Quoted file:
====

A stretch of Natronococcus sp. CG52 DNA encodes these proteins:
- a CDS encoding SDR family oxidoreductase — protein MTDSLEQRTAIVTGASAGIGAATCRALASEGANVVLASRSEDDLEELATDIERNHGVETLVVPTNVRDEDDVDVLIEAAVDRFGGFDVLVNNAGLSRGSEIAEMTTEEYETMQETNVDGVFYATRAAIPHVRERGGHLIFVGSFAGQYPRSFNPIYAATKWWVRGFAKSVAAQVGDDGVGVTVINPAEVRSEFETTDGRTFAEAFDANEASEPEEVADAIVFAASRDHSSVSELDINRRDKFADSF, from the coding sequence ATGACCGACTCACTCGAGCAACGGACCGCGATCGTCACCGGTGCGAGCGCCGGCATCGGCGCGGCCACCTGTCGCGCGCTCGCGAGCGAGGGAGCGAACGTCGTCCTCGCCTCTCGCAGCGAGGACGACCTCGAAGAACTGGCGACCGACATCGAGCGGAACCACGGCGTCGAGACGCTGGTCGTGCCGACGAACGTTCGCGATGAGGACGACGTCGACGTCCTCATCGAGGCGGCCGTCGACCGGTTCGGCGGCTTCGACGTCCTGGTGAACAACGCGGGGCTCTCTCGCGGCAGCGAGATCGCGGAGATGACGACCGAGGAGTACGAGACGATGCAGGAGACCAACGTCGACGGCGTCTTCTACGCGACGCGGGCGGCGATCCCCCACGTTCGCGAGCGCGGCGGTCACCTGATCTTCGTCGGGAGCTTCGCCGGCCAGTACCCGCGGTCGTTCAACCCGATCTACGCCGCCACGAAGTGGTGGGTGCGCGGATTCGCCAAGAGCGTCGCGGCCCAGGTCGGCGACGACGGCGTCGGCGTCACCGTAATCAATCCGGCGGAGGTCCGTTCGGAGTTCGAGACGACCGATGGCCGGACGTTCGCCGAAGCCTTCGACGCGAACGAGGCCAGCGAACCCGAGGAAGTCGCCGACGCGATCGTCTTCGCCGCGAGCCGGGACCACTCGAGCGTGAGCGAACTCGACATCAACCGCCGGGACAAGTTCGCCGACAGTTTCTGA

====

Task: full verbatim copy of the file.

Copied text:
A stretch of Natronococcus sp. CG52 DNA encodes these proteins:
- a CDS encoding SDR family oxidoreductase — protein MTDSLEQRTAIVTGASAGIGAATCRALASEGANVVLASRSEDDLEELATDIERNHGVETLVVPTNVRDEDDVDVLIEAAVDRFGGFDVLVNNAGLSRGSEIAEMTTEEYETMQETNVDGVFYATRAAIPHVRERGGHLIFVGSFAGQYPRSFNPIYAATKWWVRGFAKSVAAQVGDDGVGVTVINPAEVRSEFETTDGRTFAEAFDANEASEPEEVADAIVFAASRDHSSVSELDINRRDKFADSF, from the coding sequence ATGACCGACTCACTCGAGCAACGGACCGCGATCGTCACCGGTGCGAGCGCCGGCATCGGCGCGGCCACCTGTCGCGCGCTCGCGAGCGAGGGAGCGAACGTCGTCCTCGCCTCTCGCAGCGAGGACGACCTCGAAGAACTGGCGACCGACATCGAGCGGAACCACGGCGTCGAGACGCTGGTCGTGCCGACGAACGTTCGCGATGAGGACGACGTCGACGTCCTCATCGAGGCGGCCGTCGACCGGTTCGGCGGCTTCGACGTCCTGGTGAACAACGCGGGGCTCTCTCGCGGCAGCGAGATCGCGGAGATGACGACCGAGGAGTACGAGACGATGCAGGAGACCAACGTCGACGGCGTCTTCTACGCGACGCGGGCGGCGATCCCCCACGTTCGCGAGCGCGGCGGTCACCTGATCTTCGTCGGGAGCTTCGCCGGCCAGTACCCGCGGTCGTTCAACCCGATCTACGCCGCCACGAAGTGGTGGGTGCGCGGATTCGCCAAGAGCGTCGCGGCCCAGGTCGGCGACGACGGCGTCGGCGTCACCGTAATCAATCCGGCGGAGGTCCGTTCGGAGTTCGAGACGACCGATGGCCGGACGTTCGCCGAAGCCTTCGACGCGAACGAGGCCAGCGAACCCGAGGAAGTCGCCGACGCGATCGTCTTCGCCGCGAGCCGGGACCACTCGAGCGTGAGCGAACTCGACATCAACCGCCGGGACAAGTTCGCCGACAGTTTCTGA